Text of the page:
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Thursday, February 2, 2012

Republican Science




Writer David Klinghoffer's latest offering highlights the divide between Republicans and Democrats insofar as how the two groups think scientific theories should be viewed and and the role they should play in our daily lives...




"What's wrong with Republicans, anyway? Scientists and journalists offer a variety of diagnoses. Some say a backwoods element in the population has abandoned the Enlightenment, a result of poor education or religious fundamentalism or both.

Other experts find no convincing sociological explanation and opt for a more scientific (or scientific-seeming) approach, pointing to faulty brain chemistry. A forthcoming book title by journalist Chris Mooney says it all: The Republican Brain: The Science of Why They Deny Science and Reality...

In coverage of the evolution debate, for example, Darwin defenders have convinced many journalists that only two sides exist: Darwinists themselves versus advocates of a naïve Scriptural view that insists the world is just thousands of years old.

But most Americans understand that a more credible view exists, one that accepts a history of life going back more than 3 billion years but that doubts blind Darwinian forces can account for life's development, seeing, instead, evidence of purpose and design.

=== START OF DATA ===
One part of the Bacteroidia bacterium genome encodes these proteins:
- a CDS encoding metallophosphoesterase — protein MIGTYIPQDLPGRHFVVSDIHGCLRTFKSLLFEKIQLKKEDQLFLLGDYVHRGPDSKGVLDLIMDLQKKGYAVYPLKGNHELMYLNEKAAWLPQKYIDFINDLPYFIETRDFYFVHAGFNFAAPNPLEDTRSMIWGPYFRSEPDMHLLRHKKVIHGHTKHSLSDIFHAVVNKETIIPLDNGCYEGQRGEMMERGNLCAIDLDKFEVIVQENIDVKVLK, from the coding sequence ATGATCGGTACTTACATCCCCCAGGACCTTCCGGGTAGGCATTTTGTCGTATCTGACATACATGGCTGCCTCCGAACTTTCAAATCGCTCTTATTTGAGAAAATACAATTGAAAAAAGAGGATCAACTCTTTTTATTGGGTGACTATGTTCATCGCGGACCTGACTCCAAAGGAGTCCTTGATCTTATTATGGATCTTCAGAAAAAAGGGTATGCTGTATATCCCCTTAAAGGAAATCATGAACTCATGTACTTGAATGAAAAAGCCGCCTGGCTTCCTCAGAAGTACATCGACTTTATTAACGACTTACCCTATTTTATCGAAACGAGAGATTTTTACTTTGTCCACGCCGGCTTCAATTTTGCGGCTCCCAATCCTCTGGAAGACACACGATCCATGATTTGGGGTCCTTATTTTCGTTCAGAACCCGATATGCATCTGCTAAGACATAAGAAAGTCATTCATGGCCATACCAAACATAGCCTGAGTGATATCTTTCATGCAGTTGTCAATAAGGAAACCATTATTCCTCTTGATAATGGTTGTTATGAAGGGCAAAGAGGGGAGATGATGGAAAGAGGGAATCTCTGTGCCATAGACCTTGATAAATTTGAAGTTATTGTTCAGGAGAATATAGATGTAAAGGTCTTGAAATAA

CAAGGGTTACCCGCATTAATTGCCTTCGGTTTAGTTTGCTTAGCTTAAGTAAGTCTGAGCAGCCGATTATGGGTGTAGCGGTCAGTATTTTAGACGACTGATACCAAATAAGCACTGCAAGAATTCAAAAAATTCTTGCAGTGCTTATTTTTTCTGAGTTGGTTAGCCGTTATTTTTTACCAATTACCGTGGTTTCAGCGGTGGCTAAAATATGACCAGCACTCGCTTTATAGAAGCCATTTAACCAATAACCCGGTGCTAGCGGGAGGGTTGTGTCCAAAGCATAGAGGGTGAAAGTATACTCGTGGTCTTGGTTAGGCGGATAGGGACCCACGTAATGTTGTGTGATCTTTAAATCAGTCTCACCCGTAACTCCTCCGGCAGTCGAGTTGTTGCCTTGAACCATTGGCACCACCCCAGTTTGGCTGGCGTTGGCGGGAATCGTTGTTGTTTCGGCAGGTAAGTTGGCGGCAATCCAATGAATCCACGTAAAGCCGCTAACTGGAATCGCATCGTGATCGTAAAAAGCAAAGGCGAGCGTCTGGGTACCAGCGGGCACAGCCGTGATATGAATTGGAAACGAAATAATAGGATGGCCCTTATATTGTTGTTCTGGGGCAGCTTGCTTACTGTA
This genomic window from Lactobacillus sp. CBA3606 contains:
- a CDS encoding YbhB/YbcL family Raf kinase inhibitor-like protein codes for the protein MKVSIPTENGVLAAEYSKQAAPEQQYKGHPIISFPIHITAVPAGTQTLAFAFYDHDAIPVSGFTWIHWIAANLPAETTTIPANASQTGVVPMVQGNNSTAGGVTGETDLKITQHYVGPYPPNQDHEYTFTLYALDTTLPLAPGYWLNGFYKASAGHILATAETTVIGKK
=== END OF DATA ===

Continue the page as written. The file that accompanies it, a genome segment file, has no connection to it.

There is a persistent sense that we are being manipulated by fellow citizens who use the prestige of the word "science," coupled with the technique of the excluded middle, to intimidate us in service to a political agenda. Not just any political agenda, but one that violates our own experience of who, as human beings, we really are.

At stake is an anthropological view that, on "scientific" grounds, equates humans with animals who climbed too high in their own estimation and need an attitude adjustment. In this picture, government plays the role of zookeeper. We need our modes of transportation and industrial production tightly constrained, our diets controlled, our claim of possessing marks of divine intention or favor firmly denied, our offspring available immediately from conception to be consumed for medical research...

..It's not "science" that we deny but this effort to redefine man in the name of science that we resist."





The entire article is a great read if you have the chance to peruse it in it's entirety.

Meanwhile, over at the DI, their staff has put together a list of 50 peer-reviewed and peer-edited publications supporting the theory of Intelligent Design. Feel free to bookmark that one for the next time you encounter the snarky, internet materialist who tries pushing the fallacy that 'there is no peer-reviewed science' when it comes to Intelligent Design.






1 comment:

Gregg said...

I don't know that there is a difference any more between the democrats and republicans. The republicans have seemed to abandon the conservative element. I think they both care about their own agenda and the power that comes with being elected. The system is broke and can't be fixed until we are subjects of the Theocracy.